• If the brain swells and has no place to expand, this can cause brain tissues to compress, causing further injury.

Pulse Oximeter: a small clamp-like device placed on a person’s finger, toe, or earlobe. It measures the amount of oxygen in the blood stream.

Acute Rehabilitation Unit

Acute Rehabilitation

When persons are medically stable and have reached a point in recovery where they are able to participate in therapy, they may be transferred to an inpatient Acute Rehabilitation setting. In the Acute Rehab setting, a team of health professionals with experience and training in brain injury rehabilitation work with the person and their family. The goal of Acute Rehabilitation is to assist persons with brain injuries to achieve their highest level of independent life skills used in activities of daily living. Activities of daily living include dressing, eating, toileting, walking, speaking, and several other basic, yet essential activities that we perform in our daily lives. After a brain injury, people may have to relearn how to do these types of tasks. Rehabilitation requires the expertise of several healthcare professionals and Acute Rehab team members.

Acute Rehab Team Members

A Physiatrist is a doctor of physical medicine rehabilitation. The physiatrist typically serves as the leader for the rehabilitation treatment team and makes referrals to the various therapies and medical specialists as needed. The physiatrist works with the rehabilitation team, the person with a brain injury, and the family to develop the best possible treatment plan.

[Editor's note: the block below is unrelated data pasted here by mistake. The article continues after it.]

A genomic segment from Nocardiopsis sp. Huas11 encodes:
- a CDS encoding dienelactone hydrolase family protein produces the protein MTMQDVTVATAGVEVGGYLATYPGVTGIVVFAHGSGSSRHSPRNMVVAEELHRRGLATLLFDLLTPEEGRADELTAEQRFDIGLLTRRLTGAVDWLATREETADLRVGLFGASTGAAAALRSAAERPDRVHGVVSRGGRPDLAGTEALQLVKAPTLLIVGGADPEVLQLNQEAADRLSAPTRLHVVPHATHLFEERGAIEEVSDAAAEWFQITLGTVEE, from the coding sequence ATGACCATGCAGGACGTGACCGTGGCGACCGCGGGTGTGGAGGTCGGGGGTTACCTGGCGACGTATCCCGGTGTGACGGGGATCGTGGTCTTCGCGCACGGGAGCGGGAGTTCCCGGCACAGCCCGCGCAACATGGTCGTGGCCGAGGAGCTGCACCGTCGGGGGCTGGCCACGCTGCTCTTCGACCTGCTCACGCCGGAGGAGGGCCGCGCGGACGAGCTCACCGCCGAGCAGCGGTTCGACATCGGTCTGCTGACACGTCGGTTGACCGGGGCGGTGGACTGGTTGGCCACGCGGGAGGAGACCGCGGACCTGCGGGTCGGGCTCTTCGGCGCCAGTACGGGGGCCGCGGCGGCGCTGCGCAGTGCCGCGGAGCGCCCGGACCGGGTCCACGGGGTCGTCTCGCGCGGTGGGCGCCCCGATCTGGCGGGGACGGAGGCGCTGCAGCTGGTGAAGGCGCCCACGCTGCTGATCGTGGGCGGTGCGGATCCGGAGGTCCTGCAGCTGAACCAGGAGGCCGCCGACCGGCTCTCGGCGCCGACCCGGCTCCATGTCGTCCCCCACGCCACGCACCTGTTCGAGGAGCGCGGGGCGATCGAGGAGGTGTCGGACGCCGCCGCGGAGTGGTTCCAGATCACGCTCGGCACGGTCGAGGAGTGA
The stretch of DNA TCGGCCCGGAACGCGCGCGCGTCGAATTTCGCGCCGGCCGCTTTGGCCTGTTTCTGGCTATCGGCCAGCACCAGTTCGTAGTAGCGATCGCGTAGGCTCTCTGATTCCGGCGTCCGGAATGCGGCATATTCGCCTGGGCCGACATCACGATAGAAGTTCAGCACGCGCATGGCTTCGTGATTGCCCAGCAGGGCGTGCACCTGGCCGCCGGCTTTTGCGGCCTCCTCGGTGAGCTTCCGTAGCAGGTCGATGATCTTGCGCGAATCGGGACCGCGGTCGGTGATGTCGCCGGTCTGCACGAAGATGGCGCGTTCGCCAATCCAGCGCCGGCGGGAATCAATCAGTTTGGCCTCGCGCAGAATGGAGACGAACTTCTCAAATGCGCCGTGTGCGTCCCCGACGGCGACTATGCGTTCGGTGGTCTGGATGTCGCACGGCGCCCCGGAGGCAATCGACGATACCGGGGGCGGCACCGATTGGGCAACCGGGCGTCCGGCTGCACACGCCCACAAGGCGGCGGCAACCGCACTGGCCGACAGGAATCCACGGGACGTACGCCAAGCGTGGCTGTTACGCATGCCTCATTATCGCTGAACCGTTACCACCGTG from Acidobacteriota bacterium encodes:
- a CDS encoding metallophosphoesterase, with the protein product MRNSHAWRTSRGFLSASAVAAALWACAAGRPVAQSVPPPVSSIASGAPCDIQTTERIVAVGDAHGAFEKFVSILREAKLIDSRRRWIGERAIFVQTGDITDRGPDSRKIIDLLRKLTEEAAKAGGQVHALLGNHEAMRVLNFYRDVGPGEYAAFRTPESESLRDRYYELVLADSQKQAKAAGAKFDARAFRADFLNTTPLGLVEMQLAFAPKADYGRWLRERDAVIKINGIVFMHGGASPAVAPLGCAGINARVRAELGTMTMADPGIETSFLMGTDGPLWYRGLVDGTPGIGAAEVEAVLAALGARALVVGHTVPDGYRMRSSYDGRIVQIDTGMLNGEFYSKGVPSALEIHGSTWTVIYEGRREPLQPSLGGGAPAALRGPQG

Physical Therapists evaluate and treat a person’s ability to move the body. The physical therapist focuses on improving physical function by addressing muscle strength, flexibility, endurance, balance, and coordination. Functional goals include increasing independent ability with walking, getting in and out of bed, on and off a toilet, or in and out of a bathtub. Physical therapists provide training with assistive devices such as canes or walkers for ambulation. Physical therapists can also use physical modalities, treatments of heat, cold, and water to assist with pain relief and muscle movement.